i represents value of the Fibonacci number at index i. The last element of the array is the result we want to return.
The order of filling matters because we cannot calculate
dp[i] before we filled
dp[i - 1] and
dp[i - 2].
def fib(n): dp = [0, 1] for i in range(2, n + 1): dp.append(dp[i - 1] + dp[i - 2]) return dp[-1]
Subproblems and Recurrence Relation
dp[i] = dp[i - 1] + dp[i - 2] is called the recurrence relation. It is the key to solving any dynamic programing problem.
For the Fibonacci number problem, the relation is already given
dp[i] = dp[i - 1] + dp[i - 2]. We will discuss the patterns of recurrence relation in the next section.
Should I do top-down or bottom-up?
- The order of computing subproblems doesn't matter. For bottom-up, we have to fill the table in an order such that all the subproblems are solved first. For example, to fill
dp, we have to have filled
dpfirst. For top-down, we can let recursion and memoization take care of the subproblems and therefore not worry about the order.
- Easier to reason for partition type of problems (how many ways are there to.., splitting a string into...), just do DFS and add memoization.
- Easier to reason the time complexity (since it's just the time to fill the table)
- No recursion, and thus no system stack overflow although not a huge concern for normal coding interviews.
From our experiences, deciding on top-down or bottom-up depends on the problem. Some types of problems are easier to reason and solve with top-down than bottom-up and vice versa. We will see a breakdown in the next section.
Greedy Algorithm vs Dynamic Programming
What is a greedy algorithm? As the name would suggest its an algorithm where we essentially always want to choose the best answer. The main difference between the two is that the answer to a dynamic programming problem is not always necessarily the best answer for every state. This can be due to other restrictions in the problem statement such that we don't always want to pick the best answer. A good way to distinguish between the two is to figure out a dynamic programming solution and see if you can optimize by always picking the best answer for the dynamic programming substates.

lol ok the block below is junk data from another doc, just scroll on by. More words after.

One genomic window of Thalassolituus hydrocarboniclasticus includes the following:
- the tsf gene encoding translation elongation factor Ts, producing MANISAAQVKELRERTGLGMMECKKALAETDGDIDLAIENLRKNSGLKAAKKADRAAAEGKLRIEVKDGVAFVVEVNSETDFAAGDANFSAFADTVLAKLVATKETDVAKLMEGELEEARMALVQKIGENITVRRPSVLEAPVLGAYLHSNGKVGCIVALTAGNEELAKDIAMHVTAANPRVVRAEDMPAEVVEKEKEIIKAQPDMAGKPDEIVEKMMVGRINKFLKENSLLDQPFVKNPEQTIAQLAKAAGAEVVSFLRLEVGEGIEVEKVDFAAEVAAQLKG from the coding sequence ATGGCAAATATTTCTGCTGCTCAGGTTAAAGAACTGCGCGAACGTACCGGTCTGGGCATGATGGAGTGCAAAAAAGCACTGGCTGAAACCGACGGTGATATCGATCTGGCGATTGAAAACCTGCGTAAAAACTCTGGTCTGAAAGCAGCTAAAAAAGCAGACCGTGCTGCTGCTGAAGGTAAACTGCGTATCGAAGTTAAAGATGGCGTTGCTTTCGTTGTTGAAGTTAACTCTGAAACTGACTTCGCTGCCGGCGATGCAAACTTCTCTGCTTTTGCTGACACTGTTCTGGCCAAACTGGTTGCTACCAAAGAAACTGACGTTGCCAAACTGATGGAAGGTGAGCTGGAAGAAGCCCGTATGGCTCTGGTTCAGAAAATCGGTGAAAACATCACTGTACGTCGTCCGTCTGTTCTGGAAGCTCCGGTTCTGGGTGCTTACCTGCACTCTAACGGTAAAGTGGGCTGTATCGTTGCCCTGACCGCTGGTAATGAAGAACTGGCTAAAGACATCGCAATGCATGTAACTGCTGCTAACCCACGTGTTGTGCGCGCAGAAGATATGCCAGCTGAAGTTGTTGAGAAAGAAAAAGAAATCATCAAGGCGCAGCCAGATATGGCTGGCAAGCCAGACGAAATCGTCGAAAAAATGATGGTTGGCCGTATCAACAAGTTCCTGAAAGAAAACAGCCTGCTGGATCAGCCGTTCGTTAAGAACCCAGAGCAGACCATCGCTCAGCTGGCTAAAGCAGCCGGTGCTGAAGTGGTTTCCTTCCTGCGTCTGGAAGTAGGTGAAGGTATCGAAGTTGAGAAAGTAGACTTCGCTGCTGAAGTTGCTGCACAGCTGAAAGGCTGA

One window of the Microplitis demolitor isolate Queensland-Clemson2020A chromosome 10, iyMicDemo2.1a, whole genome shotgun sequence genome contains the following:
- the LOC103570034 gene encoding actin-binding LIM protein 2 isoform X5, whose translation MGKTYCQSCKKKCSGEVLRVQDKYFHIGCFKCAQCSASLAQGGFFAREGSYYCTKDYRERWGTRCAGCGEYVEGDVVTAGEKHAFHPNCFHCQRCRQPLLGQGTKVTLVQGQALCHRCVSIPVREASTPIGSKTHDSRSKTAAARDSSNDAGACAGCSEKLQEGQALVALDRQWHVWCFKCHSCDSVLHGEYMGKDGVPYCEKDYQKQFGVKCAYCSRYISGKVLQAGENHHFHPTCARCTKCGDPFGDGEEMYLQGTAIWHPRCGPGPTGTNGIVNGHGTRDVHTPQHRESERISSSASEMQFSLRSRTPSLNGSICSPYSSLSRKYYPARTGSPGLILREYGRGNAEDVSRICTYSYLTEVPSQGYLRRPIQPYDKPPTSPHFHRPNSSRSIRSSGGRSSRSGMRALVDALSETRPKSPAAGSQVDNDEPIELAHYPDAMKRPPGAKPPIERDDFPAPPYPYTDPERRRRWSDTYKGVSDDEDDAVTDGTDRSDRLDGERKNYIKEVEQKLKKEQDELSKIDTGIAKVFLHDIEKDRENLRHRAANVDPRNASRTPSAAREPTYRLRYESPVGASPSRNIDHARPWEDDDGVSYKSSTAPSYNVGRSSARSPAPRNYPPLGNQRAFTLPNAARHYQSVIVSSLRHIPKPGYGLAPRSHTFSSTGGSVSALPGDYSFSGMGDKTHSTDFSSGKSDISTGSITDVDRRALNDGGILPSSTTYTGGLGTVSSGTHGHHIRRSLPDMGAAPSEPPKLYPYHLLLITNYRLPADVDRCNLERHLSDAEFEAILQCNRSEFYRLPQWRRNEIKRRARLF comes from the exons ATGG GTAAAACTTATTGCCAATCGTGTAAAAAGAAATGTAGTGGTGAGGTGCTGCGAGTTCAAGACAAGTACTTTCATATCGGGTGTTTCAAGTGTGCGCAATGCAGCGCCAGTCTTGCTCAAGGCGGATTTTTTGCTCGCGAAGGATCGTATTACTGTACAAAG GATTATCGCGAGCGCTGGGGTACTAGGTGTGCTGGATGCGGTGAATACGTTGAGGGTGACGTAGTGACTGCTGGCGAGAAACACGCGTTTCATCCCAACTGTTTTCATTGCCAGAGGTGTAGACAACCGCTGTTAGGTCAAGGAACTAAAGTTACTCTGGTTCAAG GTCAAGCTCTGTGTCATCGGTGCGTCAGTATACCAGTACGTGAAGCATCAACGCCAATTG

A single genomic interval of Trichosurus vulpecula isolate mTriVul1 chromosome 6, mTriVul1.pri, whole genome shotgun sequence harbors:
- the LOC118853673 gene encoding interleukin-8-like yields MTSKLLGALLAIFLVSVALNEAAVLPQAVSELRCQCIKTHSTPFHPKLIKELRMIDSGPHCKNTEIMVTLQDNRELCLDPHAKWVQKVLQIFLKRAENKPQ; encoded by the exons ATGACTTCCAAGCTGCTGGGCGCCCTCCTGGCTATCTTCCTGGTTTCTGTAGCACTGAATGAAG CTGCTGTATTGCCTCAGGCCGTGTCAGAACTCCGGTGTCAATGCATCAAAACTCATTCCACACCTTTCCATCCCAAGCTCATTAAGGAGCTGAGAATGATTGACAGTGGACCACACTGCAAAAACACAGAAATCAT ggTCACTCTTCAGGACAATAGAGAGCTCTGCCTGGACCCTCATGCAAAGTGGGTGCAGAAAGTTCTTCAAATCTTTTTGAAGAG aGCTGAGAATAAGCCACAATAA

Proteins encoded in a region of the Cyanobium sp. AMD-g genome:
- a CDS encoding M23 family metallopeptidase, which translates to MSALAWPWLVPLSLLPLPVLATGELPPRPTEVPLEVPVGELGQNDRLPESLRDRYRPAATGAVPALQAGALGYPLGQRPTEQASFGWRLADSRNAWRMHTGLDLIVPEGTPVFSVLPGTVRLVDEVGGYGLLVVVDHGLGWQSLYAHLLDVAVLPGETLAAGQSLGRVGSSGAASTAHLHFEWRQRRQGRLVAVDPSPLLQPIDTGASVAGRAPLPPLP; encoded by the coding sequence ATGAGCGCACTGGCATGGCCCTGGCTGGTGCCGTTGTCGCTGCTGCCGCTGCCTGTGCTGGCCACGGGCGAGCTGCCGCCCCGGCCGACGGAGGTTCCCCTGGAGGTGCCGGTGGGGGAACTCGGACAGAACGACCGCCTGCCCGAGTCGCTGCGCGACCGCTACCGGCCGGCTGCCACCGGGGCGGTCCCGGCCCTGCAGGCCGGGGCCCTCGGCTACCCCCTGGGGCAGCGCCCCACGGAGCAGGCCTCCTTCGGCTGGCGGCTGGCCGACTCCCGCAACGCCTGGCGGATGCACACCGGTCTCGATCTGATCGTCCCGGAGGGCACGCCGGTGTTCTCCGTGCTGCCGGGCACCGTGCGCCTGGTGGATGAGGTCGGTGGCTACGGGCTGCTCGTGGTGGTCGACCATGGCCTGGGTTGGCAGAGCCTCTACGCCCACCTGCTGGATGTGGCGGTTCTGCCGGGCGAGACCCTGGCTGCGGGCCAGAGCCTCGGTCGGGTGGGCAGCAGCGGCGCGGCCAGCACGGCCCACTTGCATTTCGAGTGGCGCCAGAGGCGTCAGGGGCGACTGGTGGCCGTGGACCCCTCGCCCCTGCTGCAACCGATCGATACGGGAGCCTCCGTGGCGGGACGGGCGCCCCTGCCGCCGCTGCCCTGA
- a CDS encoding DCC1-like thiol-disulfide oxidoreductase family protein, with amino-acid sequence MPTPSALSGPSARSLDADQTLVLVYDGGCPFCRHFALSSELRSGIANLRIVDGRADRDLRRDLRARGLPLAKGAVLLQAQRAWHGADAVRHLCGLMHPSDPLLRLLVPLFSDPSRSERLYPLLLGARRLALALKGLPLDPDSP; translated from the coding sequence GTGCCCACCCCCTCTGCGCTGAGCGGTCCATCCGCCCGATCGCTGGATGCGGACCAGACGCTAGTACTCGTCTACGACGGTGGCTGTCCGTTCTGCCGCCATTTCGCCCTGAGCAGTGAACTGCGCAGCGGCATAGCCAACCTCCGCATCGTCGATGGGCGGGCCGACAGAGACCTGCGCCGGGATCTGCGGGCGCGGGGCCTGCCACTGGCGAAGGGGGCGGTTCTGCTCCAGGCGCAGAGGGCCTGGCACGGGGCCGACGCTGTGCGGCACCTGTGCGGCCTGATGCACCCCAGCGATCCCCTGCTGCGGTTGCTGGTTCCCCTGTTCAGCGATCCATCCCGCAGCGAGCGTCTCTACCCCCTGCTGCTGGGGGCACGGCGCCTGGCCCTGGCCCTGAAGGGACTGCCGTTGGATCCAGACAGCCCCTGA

For example, consider if you were given a series of interval and you were asked to pick the minimum
number of intervals required to cover a given length. Let
dp[i] denote the minimum number of intervals to make an interval of length i.
min(dp[i], dp[i - length[j]] + 1) where length is the array containing the interval lengths. We then realize that for our
dp state that we should greedily pick the longest interval each time if permitted which leads us to our greedy solution.
This was a rather simple example but it may be helpful for more obscure greedy solutions that disguise as dynamic programming problems.
Divide and Conquer vs Dynamic Programming
Both Divide and Conquer and dynamic programming break the original problem into multiple subproblems. The difference is in dynamic programming the subproblems overlap whereas in divide and conquer they don't.
Consider Merge Sort, the sub-arrays are sorted and merged but the sub-arrays do not have any overlap. Now consider Fibonacci, the green and red nodes in the "overlapping subproblems" clearly overlap.
When to use dynamic programming
Mathematically, dynamic programming is an optimization method on one or more sequences (e.g. arrays, matrices). So questions asking about optimal way to do something on one or more sequences is often a good candidate for dynamic programming. Signs of dynamic programming:
- The problem asks for the maximum/longest, minimal/shortest value/cost/profit you can get from doing operations on a sequence.
- You've tried greedy but it sometimes it gives the wrong solution. This often means you have to consider subproblems for an optimal solution.
- The problem asks for how many ways there are to do something. This can often be solved by DFS + memoization, i.e. top-down dynamic programming.
- Partition a string/array into sub-sequences so that certain condition is met. This is often well-suited for top-down dynamic programming.
- The problems is about optimal way to play a game.
How to Develop Intuition Dynamic Programming Problems
As you may have noticed, the concept of DP is quite simple - find the overlapping subproblems, solve them and use the subproblem solutions to find the solution to the original problem. The hard part is to know how to find the recurrence relation. To best way to develop an intuition is to get familiar with common patterns. Some classic examples include longest common subsequence (LCS), 0-1 knapsack, longest increasing subsequence (LIS).
Let's look at the types of dynamic programming problems in the next section. Keep on reading.